• Donated goods pile up and volunteers with Occupy Sandy's laterally organized relief operation gather at a New York City church on July 12 in this image from the Occupy Sandy photostream at Flickr.com
    Donated goods pile up and volunteers with Occupy Sandy's "laterally organized" relief operation gather at a New York City church on July 12 in this image from the Occupy Sandy photostream at Flickr.com

Hurricane Sandy's impact varied widely from locality to locality. Some critics say the response has been equally inconsistent — and that less wealthy neighborhoods in Staten Island, Brooklyn, and Queens have taken a back seat to well-heeled and well-connected Manhattan. According to press reports, some neighborhoods where FEMA has been hard to spot are feeling the presence of another force: the Occupy Wall Street movement, reborn as Occupy Sandy. The New York Times has the story ("Occupy Sandy: A Movement Moves to Relief," by Alan Feuer): "In the past two weeks, Occupy Sandy has set up distribution sites at a pair of Brooklyn churches where hundreds of New Yorkers muster daily to cook hot meals for the afflicted and to sort through a medieval marketplace of donated blankets, clothes and food. There is an Occupy motor pool of borrowed cars and pickup trucks that ferries volunteers to ravaged areas. An Occupy weatherman sits at his computer and issues regular forecasts. Occupy construction teams and medical committees have been formed." More nimble than the larger, established old-school charities, says the report, Occupy's quickly assembled ad-hoc response has been able "to tap into an unfulfilled desire among the residents of the city to assist in the recovery."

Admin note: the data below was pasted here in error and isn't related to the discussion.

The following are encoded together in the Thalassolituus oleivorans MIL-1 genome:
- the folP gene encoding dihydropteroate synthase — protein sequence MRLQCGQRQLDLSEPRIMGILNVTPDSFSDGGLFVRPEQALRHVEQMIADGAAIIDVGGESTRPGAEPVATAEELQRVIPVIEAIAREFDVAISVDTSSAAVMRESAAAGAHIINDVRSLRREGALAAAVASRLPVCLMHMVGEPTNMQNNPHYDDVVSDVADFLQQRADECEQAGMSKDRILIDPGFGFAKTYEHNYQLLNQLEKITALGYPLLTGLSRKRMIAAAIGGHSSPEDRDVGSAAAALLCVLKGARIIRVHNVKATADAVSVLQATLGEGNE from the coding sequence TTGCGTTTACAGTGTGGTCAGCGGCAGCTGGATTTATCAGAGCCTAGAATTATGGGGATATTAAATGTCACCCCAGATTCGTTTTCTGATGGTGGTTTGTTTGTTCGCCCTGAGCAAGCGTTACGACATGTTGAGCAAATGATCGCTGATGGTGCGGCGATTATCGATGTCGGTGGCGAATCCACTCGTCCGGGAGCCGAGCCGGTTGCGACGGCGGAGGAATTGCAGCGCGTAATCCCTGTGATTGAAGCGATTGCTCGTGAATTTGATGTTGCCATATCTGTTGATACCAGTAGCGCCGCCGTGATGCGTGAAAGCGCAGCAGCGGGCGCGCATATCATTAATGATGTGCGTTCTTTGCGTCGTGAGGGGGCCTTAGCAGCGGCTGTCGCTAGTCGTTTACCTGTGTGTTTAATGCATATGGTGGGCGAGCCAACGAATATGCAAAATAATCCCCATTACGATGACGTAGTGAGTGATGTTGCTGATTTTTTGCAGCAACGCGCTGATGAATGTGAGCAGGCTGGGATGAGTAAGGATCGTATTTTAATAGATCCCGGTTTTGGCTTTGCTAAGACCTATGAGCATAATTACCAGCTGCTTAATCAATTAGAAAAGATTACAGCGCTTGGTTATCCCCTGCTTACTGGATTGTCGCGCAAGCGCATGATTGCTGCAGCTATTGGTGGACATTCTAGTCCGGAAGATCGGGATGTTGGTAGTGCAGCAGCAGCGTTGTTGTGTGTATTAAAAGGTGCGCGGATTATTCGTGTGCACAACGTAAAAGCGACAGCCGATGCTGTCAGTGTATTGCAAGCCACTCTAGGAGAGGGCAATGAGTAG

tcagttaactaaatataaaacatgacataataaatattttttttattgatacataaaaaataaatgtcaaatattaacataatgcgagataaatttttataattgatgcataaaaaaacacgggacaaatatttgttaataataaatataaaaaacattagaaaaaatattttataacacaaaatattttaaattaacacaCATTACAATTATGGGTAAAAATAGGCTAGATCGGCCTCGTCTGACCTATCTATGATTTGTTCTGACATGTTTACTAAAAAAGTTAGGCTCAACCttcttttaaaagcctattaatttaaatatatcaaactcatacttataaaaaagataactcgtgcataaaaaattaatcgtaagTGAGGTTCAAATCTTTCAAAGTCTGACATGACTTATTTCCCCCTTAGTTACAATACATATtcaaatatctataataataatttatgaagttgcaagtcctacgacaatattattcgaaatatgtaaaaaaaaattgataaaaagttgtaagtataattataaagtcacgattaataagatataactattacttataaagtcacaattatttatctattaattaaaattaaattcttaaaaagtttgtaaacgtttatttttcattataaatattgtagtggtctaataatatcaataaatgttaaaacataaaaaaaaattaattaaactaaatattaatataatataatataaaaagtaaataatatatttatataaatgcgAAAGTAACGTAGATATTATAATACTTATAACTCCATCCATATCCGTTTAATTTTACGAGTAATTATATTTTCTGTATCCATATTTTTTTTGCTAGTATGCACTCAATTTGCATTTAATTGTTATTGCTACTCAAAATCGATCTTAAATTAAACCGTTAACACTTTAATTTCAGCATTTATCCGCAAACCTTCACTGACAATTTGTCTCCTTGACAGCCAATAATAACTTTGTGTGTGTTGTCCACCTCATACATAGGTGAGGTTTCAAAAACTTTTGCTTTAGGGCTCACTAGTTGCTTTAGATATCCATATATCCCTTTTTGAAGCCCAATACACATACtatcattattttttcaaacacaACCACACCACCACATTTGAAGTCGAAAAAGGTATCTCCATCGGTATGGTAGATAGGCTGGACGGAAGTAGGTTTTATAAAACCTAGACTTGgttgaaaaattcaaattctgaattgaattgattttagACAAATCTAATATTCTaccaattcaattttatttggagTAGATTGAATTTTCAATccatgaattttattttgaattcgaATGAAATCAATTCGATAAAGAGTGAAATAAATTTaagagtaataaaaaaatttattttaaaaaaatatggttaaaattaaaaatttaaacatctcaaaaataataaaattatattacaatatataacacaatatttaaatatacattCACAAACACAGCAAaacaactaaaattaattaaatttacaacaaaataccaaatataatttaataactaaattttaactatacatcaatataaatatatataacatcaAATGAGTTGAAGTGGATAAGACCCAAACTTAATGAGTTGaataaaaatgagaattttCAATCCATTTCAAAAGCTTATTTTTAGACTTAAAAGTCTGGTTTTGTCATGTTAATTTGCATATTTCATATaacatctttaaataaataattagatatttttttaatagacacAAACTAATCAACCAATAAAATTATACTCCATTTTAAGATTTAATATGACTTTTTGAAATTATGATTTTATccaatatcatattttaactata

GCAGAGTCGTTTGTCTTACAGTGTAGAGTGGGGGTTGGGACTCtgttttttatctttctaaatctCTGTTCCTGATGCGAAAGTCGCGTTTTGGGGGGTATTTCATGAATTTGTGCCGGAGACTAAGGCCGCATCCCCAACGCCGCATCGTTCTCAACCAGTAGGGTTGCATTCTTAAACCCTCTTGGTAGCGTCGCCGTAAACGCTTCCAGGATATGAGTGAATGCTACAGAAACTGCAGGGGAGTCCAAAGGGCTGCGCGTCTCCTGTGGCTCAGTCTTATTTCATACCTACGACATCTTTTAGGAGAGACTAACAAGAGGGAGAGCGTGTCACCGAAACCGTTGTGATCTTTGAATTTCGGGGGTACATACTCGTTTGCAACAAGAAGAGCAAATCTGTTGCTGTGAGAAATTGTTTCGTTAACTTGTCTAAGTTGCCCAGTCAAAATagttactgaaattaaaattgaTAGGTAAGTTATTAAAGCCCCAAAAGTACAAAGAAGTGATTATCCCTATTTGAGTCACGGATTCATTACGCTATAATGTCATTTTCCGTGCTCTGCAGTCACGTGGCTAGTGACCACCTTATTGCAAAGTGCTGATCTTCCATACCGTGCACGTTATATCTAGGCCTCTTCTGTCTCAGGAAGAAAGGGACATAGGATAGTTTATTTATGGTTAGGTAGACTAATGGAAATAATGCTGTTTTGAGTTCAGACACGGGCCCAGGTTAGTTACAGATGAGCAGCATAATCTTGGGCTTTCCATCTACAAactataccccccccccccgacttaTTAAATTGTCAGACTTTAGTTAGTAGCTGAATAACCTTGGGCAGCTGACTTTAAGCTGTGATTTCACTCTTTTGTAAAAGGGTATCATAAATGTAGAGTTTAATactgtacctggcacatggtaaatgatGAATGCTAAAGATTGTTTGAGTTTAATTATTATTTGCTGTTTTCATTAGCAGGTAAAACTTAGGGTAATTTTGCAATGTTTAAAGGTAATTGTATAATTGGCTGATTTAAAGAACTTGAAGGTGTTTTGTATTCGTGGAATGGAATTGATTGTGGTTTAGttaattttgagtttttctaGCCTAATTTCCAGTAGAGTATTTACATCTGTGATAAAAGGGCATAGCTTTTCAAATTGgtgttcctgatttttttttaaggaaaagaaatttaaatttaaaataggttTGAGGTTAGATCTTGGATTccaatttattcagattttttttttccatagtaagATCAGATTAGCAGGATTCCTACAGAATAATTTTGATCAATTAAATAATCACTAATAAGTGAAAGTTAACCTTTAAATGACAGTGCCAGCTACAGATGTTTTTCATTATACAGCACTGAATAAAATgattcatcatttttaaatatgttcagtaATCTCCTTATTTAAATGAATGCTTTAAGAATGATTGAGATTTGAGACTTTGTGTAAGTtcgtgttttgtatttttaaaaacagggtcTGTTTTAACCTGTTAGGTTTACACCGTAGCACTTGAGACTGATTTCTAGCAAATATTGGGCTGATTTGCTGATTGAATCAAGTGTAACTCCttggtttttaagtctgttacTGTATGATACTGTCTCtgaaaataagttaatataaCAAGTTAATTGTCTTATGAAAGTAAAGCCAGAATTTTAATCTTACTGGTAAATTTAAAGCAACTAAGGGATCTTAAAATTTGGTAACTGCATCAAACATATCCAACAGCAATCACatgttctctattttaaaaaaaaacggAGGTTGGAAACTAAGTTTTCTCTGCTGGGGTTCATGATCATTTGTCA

Donated goods pile up and volunteers with Occupy Sandy's "laterally organized" relief operation gather at a New York City church on July 12 in this image from the Occupy Sandy photostream at Flickr.com.

A report on Gothamist.com describes Occupy activities in hard-hit Red Hook, New York ("Photos: Occupy Sandy Volunteers Help Out In Red Hook"): "Volunteers distributed lifesaving materials like batteries, baby food, toilet paper, water and medical supplies to Red Hook residents, many of whom live in public housing, and put together assessment forms to figure out what other supplies were needed in the neighborhood. They also supplied homebound residents with things they'd specifically requested, and delivered hot food."

According to a report in The Village Voice, Occupy's efforts made a significant impact in places where government activities were less than fully effective ("Sandy, Occupy, and the City's Failures," by Nick Pinto). Said the Voice: "In the eastern reaches of the Rockaways over the weekend, many residents said Occupy Sandy volunteers were the only relief workers they'd seen, the only people to bring them food, clean water, blankets, and information, the only people to ask what they needed and whether they knew of others in even worse shape who required immediate attention."